The Roaring PJ - A Social Media Blog

How Social Media is Like Gourmet Food

Posted on by Melanie Yunk

People often ask me why I transitioned from gourmet food manufacturing to social media consulting. I thought the similarities between the two were obvious, but evidently not. So, below are 5 ways that Social Media is like Gourmet Food:

  1. Social Media and Gourmet Food are totally addicting. I don’t know about you, but I can spend hours reading tweets and Facebook posts and who can eat just half a gourmet meal, take just one sip of a glass of fine wine or take a single bite of a homemade cake made with artisan chocolate? Not me. That’s why I consult. . . because my husband told me to either get off “the Twitter” and make some money or find a way to make money tweeting. He’s a very wise man, by the way.
  2. They’re both delicious. Obviously, gourmet food is delicious or it wouldn’t be gourmet. . . but social media? Delicious, really? I say “absolutely!” Have you seen all the foodies and chefs on Twitter, Facebook and 100s (1000s?) of food blogs, writing about their latest gourmet creations? I personally am Facebook friends with at least 350 chefs and foodies from all over the world. My Facebook page is – delicious – every day and my foodie friends on Twitter, like @LDGourmet, @chezus and @GrillGrrl are always cooking up something tasty.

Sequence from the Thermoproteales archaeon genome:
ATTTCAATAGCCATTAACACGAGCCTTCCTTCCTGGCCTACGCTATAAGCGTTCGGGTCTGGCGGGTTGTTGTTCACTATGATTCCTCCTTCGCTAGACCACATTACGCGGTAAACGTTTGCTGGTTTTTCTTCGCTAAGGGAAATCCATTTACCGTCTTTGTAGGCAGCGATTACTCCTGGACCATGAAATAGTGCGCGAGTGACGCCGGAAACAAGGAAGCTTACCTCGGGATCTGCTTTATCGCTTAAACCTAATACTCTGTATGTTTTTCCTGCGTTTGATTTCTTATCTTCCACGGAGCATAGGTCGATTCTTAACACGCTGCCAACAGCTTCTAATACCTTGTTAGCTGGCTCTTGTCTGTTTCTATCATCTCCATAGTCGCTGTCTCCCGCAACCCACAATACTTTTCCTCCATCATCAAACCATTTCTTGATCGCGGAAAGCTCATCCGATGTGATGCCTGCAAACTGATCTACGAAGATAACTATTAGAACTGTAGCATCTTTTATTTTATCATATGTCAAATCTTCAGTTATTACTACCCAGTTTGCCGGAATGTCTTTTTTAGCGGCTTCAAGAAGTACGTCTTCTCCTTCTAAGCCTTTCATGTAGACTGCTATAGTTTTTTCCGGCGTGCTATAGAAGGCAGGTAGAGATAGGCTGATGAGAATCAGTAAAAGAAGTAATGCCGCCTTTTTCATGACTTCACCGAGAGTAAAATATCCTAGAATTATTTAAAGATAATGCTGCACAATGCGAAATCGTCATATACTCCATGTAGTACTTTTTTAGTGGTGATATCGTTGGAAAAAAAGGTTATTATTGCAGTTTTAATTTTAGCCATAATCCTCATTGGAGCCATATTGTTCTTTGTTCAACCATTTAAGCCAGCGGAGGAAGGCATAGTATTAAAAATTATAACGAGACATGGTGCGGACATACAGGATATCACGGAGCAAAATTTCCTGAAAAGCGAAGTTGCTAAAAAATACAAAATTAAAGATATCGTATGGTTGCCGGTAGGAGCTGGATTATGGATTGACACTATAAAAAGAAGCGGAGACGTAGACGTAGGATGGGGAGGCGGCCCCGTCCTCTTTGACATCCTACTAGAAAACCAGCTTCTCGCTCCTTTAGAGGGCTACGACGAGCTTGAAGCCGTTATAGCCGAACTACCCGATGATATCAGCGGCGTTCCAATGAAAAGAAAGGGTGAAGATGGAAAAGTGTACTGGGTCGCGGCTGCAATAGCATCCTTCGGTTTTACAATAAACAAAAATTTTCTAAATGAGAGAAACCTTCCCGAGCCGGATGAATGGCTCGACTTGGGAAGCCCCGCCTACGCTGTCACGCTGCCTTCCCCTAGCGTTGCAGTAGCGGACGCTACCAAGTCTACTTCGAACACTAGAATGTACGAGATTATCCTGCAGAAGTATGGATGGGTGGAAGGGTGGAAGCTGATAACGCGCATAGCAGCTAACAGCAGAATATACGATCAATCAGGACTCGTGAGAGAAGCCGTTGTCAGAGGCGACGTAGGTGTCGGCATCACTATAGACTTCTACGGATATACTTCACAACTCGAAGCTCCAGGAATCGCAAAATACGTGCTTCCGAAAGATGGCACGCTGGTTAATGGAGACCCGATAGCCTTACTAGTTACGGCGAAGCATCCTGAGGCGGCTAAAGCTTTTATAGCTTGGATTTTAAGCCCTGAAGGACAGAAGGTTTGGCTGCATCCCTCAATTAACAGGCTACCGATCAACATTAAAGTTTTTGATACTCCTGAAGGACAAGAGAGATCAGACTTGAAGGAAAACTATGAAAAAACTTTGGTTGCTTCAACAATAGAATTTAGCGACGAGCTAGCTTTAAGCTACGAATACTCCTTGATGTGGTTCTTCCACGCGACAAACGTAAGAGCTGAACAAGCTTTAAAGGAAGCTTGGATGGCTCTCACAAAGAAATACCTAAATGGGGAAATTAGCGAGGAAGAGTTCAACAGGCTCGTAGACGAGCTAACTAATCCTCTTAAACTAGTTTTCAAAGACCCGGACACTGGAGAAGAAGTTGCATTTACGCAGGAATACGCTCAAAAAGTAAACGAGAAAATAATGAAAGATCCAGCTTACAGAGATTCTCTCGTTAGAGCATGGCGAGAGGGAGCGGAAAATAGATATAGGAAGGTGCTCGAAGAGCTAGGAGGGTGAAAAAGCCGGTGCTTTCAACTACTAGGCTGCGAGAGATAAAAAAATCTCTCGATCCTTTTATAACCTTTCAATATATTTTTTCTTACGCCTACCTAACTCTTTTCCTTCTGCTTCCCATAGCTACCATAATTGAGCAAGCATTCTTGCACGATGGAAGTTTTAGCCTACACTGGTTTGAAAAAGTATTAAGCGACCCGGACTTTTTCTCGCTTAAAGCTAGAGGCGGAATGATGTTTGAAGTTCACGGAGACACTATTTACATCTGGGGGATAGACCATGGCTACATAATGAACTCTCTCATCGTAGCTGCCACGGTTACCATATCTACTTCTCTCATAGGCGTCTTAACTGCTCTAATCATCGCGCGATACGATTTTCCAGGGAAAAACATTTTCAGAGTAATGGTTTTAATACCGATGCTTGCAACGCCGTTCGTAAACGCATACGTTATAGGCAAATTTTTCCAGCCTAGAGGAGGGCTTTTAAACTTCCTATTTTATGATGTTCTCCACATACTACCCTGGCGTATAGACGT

3. Social media and gourmet food require creativity. Only a creative chef would think of combining Madagasgar vanilla with creme fraiche and tupelo honey over a stack of banana buttermilk pancakes. People tweeting and posting must be creative to attract attention to their pages. Ok. I agree, not everyone has a creative Facebook page. In fact, some are downright boring. However, people who successfully tweet and post for business are very creative. Have you seen the Kingsford Charcoal Facebook page? @DrBBQ is always up to something on his Twitter page.Gourmet Food
  4. Left unattended, they’ll fade away. If a social media site is ignored, the site will eventually lose its readership and followers. An unattended gourmet meal will shrivel, smoke or even catch on fire – poof – gone.
  5. They’re not always good for you. Too much gourmet food may make you fat and too much social media gets you in trouble with your “real” friends and family. (See No. 1 above.)

So, there you go. Five justifications for leaving one addicting, delicious and creative job for another with the same traits. Whaddya think? Do you have any additions to the list?

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